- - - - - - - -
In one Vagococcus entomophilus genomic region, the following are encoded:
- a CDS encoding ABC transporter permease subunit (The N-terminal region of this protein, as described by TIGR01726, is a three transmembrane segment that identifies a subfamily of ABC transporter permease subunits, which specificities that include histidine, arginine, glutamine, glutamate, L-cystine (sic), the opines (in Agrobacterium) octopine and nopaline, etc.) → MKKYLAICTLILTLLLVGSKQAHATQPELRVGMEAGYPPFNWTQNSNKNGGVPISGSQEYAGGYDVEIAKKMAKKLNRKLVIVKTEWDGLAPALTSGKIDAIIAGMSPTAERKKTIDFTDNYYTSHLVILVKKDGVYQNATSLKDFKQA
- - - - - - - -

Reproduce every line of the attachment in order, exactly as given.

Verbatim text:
In one Vagococcus entomophilus genomic region, the following are encoded:
- a CDS encoding ABC transporter permease subunit (The N-terminal region of this protein, as described by TIGR01726, is a three transmembrane segment that identifies a subfamily of ABC transporter permease subunits, which specificities that include histidine, arginine, glutamine, glutamate, L-cystine (sic), the opines (in Agrobacterium) octopine and nopaline, etc.) → MKKYLAICTLILTLLLVGSKQAHATQPELRVGMEAGYPPFNWTQNSNKNGGVPISGSQEYAGGYDVEIAKKMAKKLNRKLVIVKTEWDGLAPALTSGKIDAIIAGMSPTAERKKTIDFTDNYYTSHLVILVKKDGVYQNATSLKDFKQA